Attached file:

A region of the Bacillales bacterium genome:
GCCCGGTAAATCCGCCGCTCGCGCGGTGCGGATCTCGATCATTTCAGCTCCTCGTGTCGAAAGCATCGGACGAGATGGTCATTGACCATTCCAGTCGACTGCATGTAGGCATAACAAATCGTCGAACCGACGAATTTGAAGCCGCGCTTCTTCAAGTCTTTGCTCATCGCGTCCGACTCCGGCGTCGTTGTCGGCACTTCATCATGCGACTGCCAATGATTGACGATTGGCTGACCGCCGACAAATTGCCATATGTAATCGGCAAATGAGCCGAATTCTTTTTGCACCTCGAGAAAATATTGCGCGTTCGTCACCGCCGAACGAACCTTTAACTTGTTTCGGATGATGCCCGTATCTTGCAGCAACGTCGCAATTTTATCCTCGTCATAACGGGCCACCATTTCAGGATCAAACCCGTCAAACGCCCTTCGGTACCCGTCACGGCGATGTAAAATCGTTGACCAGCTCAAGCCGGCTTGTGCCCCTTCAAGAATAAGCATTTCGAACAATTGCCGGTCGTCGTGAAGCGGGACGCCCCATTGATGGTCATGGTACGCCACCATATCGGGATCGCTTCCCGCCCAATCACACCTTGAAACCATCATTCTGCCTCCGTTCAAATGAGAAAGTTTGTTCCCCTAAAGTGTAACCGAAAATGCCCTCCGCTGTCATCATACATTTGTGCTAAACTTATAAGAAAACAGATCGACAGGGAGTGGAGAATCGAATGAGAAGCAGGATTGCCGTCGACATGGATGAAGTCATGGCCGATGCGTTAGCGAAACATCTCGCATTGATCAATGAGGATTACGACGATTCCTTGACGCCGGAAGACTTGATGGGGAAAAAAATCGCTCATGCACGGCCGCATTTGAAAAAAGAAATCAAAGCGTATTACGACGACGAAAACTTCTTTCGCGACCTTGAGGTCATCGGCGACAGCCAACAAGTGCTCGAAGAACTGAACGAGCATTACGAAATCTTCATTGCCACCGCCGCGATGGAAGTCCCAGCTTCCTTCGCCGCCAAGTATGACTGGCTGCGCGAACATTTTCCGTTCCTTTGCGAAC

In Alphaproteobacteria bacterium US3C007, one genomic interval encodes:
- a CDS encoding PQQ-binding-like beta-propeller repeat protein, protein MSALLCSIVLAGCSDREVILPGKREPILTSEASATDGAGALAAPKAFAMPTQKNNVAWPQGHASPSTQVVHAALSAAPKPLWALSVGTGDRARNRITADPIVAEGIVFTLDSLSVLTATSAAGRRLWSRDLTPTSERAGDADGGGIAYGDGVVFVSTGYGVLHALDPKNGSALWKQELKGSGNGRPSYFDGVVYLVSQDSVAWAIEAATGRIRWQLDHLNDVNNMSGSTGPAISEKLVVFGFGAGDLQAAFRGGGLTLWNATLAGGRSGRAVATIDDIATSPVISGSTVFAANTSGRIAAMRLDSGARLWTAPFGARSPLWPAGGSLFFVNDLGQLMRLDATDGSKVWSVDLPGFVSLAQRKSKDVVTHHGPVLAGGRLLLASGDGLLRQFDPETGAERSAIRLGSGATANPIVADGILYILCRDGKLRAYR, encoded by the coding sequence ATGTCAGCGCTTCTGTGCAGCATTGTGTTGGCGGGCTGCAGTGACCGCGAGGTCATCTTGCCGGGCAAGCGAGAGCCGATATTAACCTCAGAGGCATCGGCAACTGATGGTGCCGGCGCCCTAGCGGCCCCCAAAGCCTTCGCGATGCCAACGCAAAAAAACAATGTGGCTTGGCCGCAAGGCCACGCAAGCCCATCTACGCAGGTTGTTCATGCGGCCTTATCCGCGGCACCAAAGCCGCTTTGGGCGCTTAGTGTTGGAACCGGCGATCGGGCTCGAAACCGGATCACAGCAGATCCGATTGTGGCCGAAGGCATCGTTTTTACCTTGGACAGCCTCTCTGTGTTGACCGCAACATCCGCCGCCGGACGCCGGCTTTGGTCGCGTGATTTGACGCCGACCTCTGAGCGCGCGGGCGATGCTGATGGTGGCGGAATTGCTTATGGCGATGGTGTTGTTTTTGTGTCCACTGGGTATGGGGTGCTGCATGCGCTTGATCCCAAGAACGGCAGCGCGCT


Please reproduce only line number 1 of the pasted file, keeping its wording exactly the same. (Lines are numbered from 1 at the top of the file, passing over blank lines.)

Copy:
A region of the Bacillales bacterium genome: